In a few days, Pilot will be launched by CNES as part of a campaign comprising three flights with different gondolas from Alice Springs, in central Australia. Pilot weighs nearly one metric ton and will have to climb to an altitude of nearly 40 km. It therefore requires the use of an open stratospheric balloon, approximately 100 m in diameter (the largest open balloon ever launched by CNES), and a payload chain as tall as the Eiffel Tower.
The flight will take place during one of the two annual reversals of stratospheric winds, which is a prerequisite for any hope of performing observations for more than 30 hours at the ceiling altitude. Although Pilot has already been launched in the past – its first flight was from Canada in September 2015 – this new flight will be in the southern hemisphere, thus providing an opportunity to observe outstanding astrophysical sources, such as the Magellanic Clouds, satellite galaxies of our own galaxy, or inner regions of the Milky Way, that cannot be observed from the northern hemisphere.

Thanks to Phys Org for this article on studying interstellar dust from a balloon.

Another great article I found is also from Phys Org……….

NASA team explores using LISA Pathfinder as ‘comet crumb’ detector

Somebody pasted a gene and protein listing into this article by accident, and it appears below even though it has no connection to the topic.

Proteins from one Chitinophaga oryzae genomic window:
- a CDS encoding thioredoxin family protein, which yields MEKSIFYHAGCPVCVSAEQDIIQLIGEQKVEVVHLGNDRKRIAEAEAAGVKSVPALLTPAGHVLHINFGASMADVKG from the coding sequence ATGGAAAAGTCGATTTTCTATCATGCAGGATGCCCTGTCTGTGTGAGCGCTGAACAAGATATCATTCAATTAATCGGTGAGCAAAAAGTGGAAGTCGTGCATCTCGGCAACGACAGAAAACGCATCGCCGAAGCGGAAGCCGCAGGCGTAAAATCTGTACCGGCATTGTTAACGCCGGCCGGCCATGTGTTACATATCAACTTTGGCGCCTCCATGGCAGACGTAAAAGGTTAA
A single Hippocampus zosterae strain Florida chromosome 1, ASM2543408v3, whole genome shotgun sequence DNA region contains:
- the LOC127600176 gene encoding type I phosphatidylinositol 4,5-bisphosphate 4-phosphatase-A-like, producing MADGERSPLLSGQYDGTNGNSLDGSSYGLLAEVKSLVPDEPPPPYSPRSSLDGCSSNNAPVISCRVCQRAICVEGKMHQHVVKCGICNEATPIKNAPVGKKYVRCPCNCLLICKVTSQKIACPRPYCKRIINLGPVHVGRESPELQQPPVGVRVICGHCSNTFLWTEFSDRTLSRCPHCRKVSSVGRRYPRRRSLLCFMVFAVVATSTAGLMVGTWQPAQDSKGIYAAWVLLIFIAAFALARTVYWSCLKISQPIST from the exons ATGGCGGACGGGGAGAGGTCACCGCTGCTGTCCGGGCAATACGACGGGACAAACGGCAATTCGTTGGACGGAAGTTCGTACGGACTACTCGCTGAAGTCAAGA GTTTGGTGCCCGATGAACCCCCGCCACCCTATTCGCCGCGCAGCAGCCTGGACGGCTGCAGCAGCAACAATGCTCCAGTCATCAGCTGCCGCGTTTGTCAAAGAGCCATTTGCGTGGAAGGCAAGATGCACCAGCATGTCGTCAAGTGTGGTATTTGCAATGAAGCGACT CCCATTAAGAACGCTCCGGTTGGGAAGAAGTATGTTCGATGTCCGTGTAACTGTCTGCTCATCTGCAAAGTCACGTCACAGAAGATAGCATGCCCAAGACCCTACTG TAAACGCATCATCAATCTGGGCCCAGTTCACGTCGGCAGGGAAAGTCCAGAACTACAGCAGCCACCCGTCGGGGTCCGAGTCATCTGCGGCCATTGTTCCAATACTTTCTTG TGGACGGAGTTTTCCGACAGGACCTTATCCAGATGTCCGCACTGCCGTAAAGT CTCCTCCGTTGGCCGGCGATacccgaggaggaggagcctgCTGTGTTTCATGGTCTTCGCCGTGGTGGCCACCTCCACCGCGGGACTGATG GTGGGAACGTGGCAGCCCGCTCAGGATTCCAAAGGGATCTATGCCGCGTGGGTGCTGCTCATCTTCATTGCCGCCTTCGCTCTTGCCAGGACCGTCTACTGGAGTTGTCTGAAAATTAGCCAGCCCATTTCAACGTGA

LISA Pathfinder, a mission led by ESA (the European Space Agency) with contributions from NASA, has successfully demonstrated critical technologies needed to build a space-based observatory for detecting ripples in space-time called gravitational waves. Now a team of NASA scientists hopes to take advantage of the spacecraft’s record-breaking sensitivity to map out the distribution of tiny dust particles shed by asteroids and comets far from Earth.

Most of these particles have masses measured in micrograms, similar to a small grain of sand. But with speeds greater than 22,000 mph (36,000 kph), even micrometeoroids pack a punch. The new measurements could help refine dust models used by researchers in a variety of studies, from understanding the physics of planet formation to estimating impact risks for current and future spacecraft.
“We’ve shown we have a novel technique and that it works,” said Ira Thorpe, who leads the team at NASA’s Goddard Space Flight Center in Greenbelt, Maryland. “The next step is to carefully apply this technique to our whole data set and interpret the results.”
The mission’s primary goal was to test how well the spacecraft could fly in formation with an identical pair of 1.8-inch (46 millimeter) gold-platinum cubes floating inside it. The cubes are test masses intended to be in free fall and responding only to gravity.